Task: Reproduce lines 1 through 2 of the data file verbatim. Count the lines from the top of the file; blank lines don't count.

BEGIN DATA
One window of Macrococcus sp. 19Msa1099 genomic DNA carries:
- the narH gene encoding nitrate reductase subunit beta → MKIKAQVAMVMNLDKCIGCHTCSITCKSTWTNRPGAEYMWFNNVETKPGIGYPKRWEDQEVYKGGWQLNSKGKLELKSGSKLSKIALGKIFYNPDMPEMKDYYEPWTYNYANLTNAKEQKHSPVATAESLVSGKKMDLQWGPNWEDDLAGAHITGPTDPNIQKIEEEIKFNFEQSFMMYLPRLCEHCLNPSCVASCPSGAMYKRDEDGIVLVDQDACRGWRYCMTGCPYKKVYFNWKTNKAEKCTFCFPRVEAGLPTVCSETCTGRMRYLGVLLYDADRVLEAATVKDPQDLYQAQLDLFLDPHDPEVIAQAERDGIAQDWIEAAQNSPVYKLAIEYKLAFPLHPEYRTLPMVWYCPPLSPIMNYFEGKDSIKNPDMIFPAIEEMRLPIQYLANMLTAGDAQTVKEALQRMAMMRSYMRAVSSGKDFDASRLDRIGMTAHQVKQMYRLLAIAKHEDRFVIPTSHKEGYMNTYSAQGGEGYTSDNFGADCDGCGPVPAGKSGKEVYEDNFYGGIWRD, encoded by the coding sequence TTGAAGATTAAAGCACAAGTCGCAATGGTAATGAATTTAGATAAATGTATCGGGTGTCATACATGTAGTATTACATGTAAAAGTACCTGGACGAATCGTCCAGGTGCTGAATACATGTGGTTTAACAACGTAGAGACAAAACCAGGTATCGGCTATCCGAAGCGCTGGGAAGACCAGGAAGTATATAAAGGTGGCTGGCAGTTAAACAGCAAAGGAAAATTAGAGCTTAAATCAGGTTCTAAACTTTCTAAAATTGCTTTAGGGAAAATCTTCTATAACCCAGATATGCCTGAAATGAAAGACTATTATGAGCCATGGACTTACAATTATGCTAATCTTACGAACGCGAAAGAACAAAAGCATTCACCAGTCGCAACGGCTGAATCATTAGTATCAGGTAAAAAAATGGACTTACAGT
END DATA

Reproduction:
One window of Macrococcus sp. 19Msa1099 genomic DNA carries:
- the narH gene encoding nitrate reductase subunit beta → MKIKAQVAMVMNLDKCIGCHTCSITCKSTWTNRPGAEYMWFNNVETKPGIGYPKRWEDQEVYKGGWQLNSKGKLELKSGSKLSKIALGKIFYNPDMPEMKDYYEPWTYNYANLTNAKEQKHSPVATAESLVSGKKMDLQWGPNWEDDLAGAHITGPTDPNIQKIEEEIKFNFEQSFMMYLPRLCEHCLNPSCVASCPSGAMYKRDEDGIVLVDQDACRGWRYCMTGCPYKKVYFNWKTNKAEKCTFCFPRVEAGLPTVCSETCTGRMRYLGVLLYDADRVLEAATVKDPQDLYQAQLDLFLDPHDPEVIAQAERDGIAQDWIEAAQNSPVYKLAIEYKLAFPLHPEYRTLPMVWYCPPLSPIMNYFEGKDSIKNPDMIFPAIEEMRLPIQYLANMLTAGDAQTVKEALQRMAMMRSYMRAVSSGKDFDASRLDRIGMTAHQVKQMYRLLAIAKHEDRFVIPTSHKEGYMNTYSAQGGEGYTSDNFGADCDGCGPVPAGKSGKEVYEDNFYGGIWRD, encoded by the coding sequence TTGAAGATTAAAGCACAAGTCGCAATGGTAATGAATTTAGATAAATGTATCGGGTGTCATACATGTAGTATTACATGTAAAAGTACCTGGACGAATCGTCCAGGTGCTGAATACATGTGGTTTAACAACGTAGAGACAAAACCAGGTATCGGCTATCCGAAGCGCTGGGAAGACCAGGAAGTATATAAAGGTGGCTGGCAGTTAAACAGCAAAGGAAAATTAGAGCTTAAATCAGGTTCTAAACTTTCTAAAATTGCTTTAGGGAAAATCTTCTATAACCCAGATATGCCTGAAATGAAAGACTATTATGAGCCATGGACTTACAATTATGCTAATCTTACGAACGCGAAAGAACAAAAGCATTCACCAGTCGCAACGGCTGAATCATTAGTATCAGGTAAAAAAATGGACTTACAGT